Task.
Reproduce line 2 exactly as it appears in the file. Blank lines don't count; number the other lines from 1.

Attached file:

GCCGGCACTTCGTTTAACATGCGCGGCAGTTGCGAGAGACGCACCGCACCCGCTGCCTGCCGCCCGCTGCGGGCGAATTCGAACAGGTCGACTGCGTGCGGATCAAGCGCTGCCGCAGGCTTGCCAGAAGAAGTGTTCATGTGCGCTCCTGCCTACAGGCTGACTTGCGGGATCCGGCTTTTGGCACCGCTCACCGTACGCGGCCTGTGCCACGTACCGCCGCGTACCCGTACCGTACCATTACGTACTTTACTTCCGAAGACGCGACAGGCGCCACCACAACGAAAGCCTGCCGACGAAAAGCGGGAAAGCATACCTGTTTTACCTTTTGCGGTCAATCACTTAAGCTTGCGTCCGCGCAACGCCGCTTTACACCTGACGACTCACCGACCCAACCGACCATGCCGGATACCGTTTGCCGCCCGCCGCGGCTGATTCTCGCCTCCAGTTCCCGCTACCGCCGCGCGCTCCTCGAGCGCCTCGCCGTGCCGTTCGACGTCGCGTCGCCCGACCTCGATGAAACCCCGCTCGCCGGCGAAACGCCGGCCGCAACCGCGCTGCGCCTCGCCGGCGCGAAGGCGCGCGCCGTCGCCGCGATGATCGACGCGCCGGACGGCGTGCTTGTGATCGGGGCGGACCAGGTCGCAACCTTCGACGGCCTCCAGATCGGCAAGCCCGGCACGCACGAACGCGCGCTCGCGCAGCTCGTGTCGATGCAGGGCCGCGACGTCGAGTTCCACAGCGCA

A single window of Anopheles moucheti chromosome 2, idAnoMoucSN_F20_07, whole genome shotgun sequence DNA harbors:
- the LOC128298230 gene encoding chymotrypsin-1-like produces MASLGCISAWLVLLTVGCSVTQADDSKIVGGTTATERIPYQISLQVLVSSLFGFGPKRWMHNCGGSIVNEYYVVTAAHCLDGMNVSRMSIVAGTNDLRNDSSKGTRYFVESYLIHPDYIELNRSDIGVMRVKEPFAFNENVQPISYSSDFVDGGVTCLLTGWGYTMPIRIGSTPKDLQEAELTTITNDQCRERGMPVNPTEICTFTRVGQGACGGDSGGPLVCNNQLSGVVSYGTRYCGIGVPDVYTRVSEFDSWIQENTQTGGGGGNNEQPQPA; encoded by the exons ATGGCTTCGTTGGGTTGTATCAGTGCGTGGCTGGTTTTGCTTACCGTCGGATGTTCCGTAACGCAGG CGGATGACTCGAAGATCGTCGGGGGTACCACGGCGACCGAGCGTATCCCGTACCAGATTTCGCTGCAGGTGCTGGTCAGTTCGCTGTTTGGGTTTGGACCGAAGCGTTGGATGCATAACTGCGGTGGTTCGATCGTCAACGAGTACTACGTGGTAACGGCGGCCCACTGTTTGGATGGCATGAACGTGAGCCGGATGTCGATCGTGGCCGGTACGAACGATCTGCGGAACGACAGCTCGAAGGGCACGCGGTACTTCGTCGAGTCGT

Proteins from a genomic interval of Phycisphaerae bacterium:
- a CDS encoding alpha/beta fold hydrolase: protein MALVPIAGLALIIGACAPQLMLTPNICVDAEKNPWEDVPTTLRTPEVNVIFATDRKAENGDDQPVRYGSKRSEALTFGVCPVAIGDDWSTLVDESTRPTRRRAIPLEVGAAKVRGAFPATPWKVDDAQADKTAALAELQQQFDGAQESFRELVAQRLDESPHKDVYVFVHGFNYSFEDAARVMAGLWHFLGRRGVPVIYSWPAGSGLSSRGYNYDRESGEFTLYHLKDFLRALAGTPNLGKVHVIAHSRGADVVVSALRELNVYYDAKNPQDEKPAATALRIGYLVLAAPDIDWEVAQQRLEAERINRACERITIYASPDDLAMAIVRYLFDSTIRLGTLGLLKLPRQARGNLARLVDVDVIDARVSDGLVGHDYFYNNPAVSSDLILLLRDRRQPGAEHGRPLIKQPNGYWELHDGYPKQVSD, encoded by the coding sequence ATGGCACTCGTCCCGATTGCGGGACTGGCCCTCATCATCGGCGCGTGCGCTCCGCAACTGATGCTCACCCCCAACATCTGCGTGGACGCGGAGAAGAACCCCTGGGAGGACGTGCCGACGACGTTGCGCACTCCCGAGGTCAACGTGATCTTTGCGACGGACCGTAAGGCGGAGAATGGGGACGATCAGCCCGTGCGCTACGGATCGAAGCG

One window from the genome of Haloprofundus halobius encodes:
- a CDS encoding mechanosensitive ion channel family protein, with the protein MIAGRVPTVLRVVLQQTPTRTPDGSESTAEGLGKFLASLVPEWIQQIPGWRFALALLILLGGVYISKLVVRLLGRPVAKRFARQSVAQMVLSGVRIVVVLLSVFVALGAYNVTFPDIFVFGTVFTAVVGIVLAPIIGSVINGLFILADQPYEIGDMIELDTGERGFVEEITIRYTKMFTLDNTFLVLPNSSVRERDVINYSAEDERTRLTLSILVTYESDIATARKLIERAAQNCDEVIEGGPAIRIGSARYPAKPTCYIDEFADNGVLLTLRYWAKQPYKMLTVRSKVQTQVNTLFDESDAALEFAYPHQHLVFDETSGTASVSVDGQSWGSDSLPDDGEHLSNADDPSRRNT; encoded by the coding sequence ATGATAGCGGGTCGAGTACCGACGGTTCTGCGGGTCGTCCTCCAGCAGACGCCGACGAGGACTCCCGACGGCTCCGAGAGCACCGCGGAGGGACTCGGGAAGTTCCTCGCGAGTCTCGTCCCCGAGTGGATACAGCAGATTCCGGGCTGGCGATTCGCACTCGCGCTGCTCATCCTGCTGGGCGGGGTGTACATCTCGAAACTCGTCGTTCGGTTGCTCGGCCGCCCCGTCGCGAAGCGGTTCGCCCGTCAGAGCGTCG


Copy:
A single window of Anopheles moucheti chromosome 2, idAnoMoucSN_F20_07, whole genome shotgun sequence DNA harbors: